Governor signs proclamation supporting Michigan's military children
April 08, 2011
Friday, April 8, 2011
Contact: Sara Wurfel
LANSING, Mich. - Gov. Rick Snyder has proclaimed April as the Month of the Military Child to highlight the challenges faced by more than 19,000 Michigan children whose parents serve in the armed forces.
Joining Snyder at the proclamation signing were Barbara Levin, co-chair of the Michigan Military Child Education Coalition; B'Onko Sadler, Michigan State University Cooperative Extension state 4-H military liaison; members of the Michigan National Guard and advocates from the public and private sectors. The theme of this year's observance is "Celebrate Military Children, the Strength of Our Future."
"Children in military families shoulder sacrifices on a daily basis," Snyder said. "Many have seen their parents leave for deployment more than once. I am honored to sign this proclamation as a tribute to their spirit and as a reminder that one of the most fitting ways in which we can support our service members and veterans is to ensure that their children's needs are met."
The Michigan Military Child Education Coalition, co-chaired by Levin, is an organization of public and private representatives including leaders from the business, health care and faith-based communities that supports military children throughout Michigan.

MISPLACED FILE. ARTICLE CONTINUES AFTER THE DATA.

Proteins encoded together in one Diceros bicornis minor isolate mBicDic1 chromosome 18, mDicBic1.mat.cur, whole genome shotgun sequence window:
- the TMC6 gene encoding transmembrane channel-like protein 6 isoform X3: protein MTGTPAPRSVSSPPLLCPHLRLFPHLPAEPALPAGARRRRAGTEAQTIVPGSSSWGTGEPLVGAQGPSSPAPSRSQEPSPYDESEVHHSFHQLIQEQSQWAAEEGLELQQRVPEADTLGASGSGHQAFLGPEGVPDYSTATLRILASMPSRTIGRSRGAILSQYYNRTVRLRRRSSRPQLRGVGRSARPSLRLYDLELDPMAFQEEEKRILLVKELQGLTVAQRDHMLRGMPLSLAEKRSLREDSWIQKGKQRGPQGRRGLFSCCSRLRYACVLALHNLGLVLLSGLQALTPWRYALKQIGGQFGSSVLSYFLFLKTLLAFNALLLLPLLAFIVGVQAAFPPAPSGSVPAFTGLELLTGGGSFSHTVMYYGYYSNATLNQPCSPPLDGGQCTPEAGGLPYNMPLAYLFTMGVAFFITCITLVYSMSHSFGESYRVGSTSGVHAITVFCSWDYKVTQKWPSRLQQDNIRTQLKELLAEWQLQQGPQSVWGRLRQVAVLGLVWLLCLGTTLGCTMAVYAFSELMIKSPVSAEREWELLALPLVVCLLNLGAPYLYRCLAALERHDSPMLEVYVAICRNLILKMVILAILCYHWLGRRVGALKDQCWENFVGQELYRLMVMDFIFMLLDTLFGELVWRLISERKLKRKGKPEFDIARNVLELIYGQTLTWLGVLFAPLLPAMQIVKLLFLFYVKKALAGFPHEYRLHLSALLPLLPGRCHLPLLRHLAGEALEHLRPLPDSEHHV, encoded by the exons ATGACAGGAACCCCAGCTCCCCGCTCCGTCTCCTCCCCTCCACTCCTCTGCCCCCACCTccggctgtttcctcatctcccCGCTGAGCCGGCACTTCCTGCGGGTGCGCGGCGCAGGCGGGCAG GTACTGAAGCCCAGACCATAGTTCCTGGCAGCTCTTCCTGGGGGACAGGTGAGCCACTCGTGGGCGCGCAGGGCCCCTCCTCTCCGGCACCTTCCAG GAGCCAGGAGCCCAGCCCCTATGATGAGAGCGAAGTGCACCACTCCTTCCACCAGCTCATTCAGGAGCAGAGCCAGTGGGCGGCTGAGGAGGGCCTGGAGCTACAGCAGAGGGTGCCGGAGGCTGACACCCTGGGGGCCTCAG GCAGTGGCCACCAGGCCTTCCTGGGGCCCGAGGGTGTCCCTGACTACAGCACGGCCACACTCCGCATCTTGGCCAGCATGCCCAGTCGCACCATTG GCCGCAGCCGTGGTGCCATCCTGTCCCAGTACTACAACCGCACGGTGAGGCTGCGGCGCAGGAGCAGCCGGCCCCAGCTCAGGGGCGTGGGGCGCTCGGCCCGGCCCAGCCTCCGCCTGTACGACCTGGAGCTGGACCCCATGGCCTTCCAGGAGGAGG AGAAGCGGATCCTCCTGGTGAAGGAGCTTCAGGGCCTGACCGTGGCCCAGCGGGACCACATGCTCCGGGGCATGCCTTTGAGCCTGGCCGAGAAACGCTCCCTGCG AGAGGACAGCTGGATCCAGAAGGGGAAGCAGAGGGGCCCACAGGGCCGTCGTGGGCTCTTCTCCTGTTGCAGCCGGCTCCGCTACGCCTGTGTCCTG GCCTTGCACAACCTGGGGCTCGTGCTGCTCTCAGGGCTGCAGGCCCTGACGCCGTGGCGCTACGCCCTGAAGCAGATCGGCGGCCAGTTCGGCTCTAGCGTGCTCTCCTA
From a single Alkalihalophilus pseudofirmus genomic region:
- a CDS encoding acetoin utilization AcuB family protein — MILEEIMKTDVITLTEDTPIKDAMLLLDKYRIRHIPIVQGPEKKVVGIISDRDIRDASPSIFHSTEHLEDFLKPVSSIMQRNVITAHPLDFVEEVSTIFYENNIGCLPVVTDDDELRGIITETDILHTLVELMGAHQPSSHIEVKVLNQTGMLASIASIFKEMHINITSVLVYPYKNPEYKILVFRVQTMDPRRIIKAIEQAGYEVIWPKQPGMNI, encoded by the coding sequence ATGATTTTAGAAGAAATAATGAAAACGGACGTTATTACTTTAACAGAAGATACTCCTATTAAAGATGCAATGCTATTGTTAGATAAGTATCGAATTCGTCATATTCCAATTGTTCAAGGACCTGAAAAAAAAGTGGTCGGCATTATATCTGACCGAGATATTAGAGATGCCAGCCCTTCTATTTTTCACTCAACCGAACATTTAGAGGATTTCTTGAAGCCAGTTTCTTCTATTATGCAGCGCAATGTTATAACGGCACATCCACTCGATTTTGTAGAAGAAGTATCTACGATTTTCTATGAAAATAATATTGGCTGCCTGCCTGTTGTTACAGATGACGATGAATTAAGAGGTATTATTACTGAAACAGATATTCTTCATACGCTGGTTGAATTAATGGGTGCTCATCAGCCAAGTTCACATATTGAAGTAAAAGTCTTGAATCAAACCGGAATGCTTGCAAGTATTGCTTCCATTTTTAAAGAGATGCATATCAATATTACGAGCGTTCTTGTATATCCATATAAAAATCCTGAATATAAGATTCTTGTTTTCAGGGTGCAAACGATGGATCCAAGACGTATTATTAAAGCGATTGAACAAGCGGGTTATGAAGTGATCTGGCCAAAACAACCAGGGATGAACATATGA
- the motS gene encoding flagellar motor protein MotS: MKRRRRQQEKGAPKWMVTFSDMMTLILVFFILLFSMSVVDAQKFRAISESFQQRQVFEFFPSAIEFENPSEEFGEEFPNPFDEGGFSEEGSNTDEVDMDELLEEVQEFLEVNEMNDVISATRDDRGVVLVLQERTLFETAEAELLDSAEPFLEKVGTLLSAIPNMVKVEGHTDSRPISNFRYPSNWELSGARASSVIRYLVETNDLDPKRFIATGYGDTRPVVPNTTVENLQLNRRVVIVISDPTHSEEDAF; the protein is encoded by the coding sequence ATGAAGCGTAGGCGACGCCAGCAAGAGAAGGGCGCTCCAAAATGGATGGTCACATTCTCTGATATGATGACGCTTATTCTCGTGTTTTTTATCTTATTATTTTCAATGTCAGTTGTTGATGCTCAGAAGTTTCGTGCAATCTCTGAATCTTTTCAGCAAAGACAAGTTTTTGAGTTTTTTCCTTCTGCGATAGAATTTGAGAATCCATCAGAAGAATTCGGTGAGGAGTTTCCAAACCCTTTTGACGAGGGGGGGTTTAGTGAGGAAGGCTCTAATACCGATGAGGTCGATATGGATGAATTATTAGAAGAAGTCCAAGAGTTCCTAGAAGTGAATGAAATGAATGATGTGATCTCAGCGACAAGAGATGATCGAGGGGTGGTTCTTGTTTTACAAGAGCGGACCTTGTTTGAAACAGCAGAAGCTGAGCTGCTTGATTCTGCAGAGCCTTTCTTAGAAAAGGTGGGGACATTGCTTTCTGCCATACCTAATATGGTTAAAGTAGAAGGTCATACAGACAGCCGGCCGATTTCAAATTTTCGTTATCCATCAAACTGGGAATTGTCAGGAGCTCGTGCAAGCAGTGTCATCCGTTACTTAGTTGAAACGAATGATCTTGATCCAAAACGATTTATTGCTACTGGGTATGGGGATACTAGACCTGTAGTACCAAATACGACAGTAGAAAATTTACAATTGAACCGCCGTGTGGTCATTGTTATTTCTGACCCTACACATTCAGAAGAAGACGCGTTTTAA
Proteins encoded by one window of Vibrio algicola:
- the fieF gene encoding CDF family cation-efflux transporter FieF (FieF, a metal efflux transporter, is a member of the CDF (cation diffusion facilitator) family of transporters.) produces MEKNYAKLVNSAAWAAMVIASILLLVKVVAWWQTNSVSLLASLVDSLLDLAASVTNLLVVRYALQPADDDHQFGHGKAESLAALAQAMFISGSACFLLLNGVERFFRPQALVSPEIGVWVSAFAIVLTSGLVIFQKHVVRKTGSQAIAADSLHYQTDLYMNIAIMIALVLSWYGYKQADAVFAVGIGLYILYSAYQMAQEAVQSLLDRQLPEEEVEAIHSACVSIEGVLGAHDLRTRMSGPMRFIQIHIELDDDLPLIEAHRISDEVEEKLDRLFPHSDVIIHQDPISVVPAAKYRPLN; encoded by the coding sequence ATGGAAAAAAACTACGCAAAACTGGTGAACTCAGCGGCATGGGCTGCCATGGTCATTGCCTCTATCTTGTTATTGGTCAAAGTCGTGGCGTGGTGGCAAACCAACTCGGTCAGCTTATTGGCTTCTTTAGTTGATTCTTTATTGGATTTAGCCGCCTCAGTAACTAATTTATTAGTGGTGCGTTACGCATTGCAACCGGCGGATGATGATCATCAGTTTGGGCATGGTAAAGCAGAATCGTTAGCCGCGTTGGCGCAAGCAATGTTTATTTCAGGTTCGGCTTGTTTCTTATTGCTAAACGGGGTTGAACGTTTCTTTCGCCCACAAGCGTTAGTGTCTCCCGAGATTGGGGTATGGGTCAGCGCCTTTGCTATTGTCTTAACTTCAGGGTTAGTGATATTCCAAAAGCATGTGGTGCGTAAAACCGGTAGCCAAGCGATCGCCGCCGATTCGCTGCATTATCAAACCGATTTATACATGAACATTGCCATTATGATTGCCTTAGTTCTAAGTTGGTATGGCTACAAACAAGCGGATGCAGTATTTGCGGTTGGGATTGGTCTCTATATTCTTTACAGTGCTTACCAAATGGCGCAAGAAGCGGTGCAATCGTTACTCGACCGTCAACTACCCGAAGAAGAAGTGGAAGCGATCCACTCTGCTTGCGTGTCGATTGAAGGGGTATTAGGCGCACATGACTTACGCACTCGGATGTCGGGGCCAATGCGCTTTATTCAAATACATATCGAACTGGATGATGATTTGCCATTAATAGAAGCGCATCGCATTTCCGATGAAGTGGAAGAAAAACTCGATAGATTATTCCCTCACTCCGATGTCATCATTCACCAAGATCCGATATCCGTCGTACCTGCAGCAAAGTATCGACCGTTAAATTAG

"We aim to raise community awareness of the unique needs of Michigan's military children and their families and create a sense of shared responsibility for them," said Levin.
To honor children from all military service branches, state youth coordinators and Operation: Military Kids have organized age-appropriate activities for young children and teens. Operation: Military Kids is a national effort sponsored by Army Child, Youth and School Services in collaboration with National 4-H headquarters, Military Child Education Coalition, Boys & Girls Clubs of America, American Legion, National Association of Child Care Resource and referral agencies and other state and local organizations to help military children meet others like themselves.
"Military children look the same to teachers, friends and the community after a parent deploys, but their lives have changed dramatically," Sadler said. "We want to help them connect with other youth in similar situations and to use the Operation: Military Kids initiative as a way to link up with other youth in the community."